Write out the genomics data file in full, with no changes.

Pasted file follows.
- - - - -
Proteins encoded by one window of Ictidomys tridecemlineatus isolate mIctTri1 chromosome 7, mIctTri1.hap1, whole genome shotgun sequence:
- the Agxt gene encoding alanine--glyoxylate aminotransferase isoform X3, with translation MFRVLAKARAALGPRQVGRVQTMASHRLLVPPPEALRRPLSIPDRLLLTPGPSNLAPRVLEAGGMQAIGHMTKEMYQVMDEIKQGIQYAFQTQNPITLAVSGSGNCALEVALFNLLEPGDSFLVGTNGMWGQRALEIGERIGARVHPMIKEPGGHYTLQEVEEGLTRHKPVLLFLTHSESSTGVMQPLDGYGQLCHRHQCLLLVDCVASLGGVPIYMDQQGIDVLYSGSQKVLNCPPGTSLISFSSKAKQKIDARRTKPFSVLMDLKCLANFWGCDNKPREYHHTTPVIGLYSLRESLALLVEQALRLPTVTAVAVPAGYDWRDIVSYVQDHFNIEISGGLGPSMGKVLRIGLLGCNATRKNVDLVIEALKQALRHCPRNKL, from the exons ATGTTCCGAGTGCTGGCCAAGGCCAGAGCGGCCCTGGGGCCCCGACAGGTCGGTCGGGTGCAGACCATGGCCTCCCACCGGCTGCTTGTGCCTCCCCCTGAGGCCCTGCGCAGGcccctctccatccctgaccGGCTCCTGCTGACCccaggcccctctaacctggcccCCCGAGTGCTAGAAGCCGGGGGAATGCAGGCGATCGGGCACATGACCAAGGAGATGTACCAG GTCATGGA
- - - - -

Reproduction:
Proteins encoded by one window of Ictidomys tridecemlineatus isolate mIctTri1 chromosome 7, mIctTri1.hap1, whole genome shotgun sequence:
- the Agxt gene encoding alanine--glyoxylate aminotransferase isoform X3, with translation MFRVLAKARAALGPRQVGRVQTMASHRLLVPPPEALRRPLSIPDRLLLTPGPSNLAPRVLEAGGMQAIGHMTKEMYQVMDEIKQGIQYAFQTQNPITLAVSGSGNCALEVALFNLLEPGDSFLVGTNGMWGQRALEIGERIGARVHPMIKEPGGHYTLQEVEEGLTRHKPVLLFLTHSESSTGVMQPLDGYGQLCHRHQCLLLVDCVASLGGVPIYMDQQGIDVLYSGSQKVLNCPPGTSLISFSSKAKQKIDARRTKPFSVLMDLKCLANFWGCDNKPREYHHTTPVIGLYSLRESLALLVEQALRLPTVTAVAVPAGYDWRDIVSYVQDHFNIEISGGLGPSMGKVLRIGLLGCNATRKNVDLVIEALKQALRHCPRNKL, from the exons ATGTTCCGAGTGCTGGCCAAGGCCAGAGCGGCCCTGGGGCCCCGACAGGTCGGTCGGGTGCAGACCATGGCCTCCCACCGGCTGCTTGTGCCTCCCCCTGAGGCCCTGCGCAGGcccctctccatccctgaccGGCTCCTGCTGACCccaggcccctctaacctggcccCCCGAGTGCTAGAAGCCGGGGGAATGCAGGCGATCGGGCACATGACCAAGGAGATGTACCAG GTCATGGA